Connect the Raspberry Pi to IBM Watson IoT Platform
Create a Watson IoT device
This section describes how to create an IoT device into Watson IoT and generates associated API keys for future access.
If you do not have yet an Organization created for “Internet Of Things”, you first have to connect to Bluemix and reach the “Internet of Things” services section in the Catalog : https://bluemix.net Select “Internet of Things Platform” and then select the Free pricing plan if it is appropriate for your usage, populate the name and credential fields; press Create.
If you have just created your “IoT” service with the previous step, you should be automatically connected to IBM Watson IoT Platform when selecting “Launch the dashboard”. If you already had one, please connect now to Watson IoT https://internetofthings.ibmcloud.com.
Select your Organisation
Open the “Devices” section
Press “+Add Device” button
Create a “Device Type” (if needed)Create device typeName : Raspberry Pi Device
Description : A Raspberry Pi Device
Press Next and optionally select attributes (Serial number, Manufacturer, … ). If not needed, leave empty.
Press Next to submit information
Declare optional metadata. If not needed, leave empty.
The “Raspberry PiDevice” type should be available into the selectable list
Select “Raspberry PiDevice” type and DO NOT press “Create device type” but press Next at theh bottom right of the page
Populate your “DeviceID” with the Raspberry Pi ID for example as a unique Identifier (aka MAC address). As a naming convention, I prefixe with “SFX_” but you can write whatever you want.
Declare optional metadata. If not needed, leave empty
Security : Press “Next” to auto-generate your authentification token
Save your device information (This is very important to copy & paste these information carefully into place where you can retrieve them later on)Organization ID YOURORGHERE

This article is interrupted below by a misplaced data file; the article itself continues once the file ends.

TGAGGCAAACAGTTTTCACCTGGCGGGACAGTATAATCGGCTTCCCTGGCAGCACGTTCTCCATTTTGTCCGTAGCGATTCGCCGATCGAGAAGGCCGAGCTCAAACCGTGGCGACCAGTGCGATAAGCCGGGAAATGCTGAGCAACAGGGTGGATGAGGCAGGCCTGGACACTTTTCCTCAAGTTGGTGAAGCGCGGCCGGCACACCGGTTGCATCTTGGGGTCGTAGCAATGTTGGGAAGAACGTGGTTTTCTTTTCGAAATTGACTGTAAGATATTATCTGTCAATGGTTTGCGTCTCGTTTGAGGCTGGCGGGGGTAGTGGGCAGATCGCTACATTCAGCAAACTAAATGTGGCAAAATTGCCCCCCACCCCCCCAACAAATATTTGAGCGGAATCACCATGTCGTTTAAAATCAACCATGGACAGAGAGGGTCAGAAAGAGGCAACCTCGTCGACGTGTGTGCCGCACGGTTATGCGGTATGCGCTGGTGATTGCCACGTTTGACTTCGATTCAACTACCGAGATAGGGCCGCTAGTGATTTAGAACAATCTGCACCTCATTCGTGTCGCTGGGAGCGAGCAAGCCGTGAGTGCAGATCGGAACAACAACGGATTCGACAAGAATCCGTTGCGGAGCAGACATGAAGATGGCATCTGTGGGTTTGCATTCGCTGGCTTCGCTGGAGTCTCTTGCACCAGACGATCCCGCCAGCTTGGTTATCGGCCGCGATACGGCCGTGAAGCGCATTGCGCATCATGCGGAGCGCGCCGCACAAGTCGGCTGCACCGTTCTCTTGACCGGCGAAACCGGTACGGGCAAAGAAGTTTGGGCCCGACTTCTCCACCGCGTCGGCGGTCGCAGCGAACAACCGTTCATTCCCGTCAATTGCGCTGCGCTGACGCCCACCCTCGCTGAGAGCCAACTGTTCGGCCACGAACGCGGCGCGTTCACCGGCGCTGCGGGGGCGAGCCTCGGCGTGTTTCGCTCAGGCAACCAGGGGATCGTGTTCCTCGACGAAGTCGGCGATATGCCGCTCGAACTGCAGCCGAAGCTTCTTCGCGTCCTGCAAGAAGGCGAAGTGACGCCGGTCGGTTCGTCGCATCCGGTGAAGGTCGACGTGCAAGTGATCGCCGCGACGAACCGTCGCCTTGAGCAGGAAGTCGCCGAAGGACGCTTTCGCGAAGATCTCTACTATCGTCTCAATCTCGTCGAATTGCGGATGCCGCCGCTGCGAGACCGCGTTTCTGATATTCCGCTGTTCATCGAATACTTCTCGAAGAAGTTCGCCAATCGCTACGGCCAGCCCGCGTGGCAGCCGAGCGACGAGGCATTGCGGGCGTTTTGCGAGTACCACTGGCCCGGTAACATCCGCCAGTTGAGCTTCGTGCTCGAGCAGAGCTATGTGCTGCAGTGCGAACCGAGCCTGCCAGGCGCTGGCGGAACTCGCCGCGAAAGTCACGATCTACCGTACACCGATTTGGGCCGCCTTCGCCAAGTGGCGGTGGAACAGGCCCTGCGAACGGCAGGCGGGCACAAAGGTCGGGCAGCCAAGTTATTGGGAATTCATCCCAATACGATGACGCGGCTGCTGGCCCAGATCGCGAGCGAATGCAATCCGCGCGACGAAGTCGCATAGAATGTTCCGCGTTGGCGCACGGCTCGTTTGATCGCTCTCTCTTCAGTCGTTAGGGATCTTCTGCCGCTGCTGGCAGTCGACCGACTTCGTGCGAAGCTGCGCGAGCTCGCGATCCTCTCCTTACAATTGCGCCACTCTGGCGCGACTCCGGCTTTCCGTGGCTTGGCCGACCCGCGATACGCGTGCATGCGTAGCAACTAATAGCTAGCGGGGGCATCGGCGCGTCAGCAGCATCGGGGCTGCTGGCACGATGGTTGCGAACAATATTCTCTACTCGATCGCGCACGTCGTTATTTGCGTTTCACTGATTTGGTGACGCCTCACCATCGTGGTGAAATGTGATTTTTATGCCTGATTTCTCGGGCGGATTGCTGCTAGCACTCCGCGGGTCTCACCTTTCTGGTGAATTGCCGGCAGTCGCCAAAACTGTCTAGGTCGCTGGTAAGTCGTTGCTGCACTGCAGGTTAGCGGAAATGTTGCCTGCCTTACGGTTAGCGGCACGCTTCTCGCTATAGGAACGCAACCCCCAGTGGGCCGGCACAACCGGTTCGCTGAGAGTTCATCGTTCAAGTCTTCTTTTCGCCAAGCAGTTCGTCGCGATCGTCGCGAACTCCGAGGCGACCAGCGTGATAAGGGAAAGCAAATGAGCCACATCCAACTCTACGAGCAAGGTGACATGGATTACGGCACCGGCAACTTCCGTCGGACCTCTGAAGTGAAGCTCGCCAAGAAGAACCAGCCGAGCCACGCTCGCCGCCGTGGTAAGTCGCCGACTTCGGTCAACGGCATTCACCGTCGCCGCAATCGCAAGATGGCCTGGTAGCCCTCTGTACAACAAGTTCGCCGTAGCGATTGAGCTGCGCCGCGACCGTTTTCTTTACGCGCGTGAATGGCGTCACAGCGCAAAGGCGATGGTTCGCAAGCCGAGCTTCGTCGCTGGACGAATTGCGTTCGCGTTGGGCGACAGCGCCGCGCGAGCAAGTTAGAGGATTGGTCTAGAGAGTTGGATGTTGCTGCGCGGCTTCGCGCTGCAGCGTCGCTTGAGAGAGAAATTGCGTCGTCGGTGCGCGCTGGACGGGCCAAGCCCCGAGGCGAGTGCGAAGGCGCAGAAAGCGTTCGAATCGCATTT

Device Type Raspberry PiDevice
Device ID SFX_73ED4
Authentication Method token
Authentication Token YOURTOKENHERE
Close the window, your device is ready for IBM side.
Now, an API key needs to be generated for future access:
Select “APPS” from the left side menu
Click on “api keys” tab
Click “+ Generate API keys”
Populate “Comment” : Raspberry Pi access API Keys
Copy&Paste the “API Key” and “Authentification token” for later on
Make the servo motor work!
Download the code here: https://github.com/victordibia/tjwave
Watch this Video: https://youtu.be/x808LHcmlpE
About Servo Motors and Pulse Width Modulation (PWM)
Servo motors are used in remote control vehicles and robotics. Most servo motors are not continuous;
that is, they cannot rotate all the way around but rather just over an angle of about 180 degrees.The position of the servo motor is set by the length of a pulse. The servo expects to receive a pulse at least every 20 milliseconds. If that pulse is high for 1 millisecond, the servo angle will be zero; if it is 1.5 milliseconds, it will be at its center position; and if it is 2 milliseconds, it will be at 180 degrees. Depending on the library you chose to use in generation your pulse width modulation signal, there are various ways to control your servo by setting a duty cycle which determines the pulse frequency.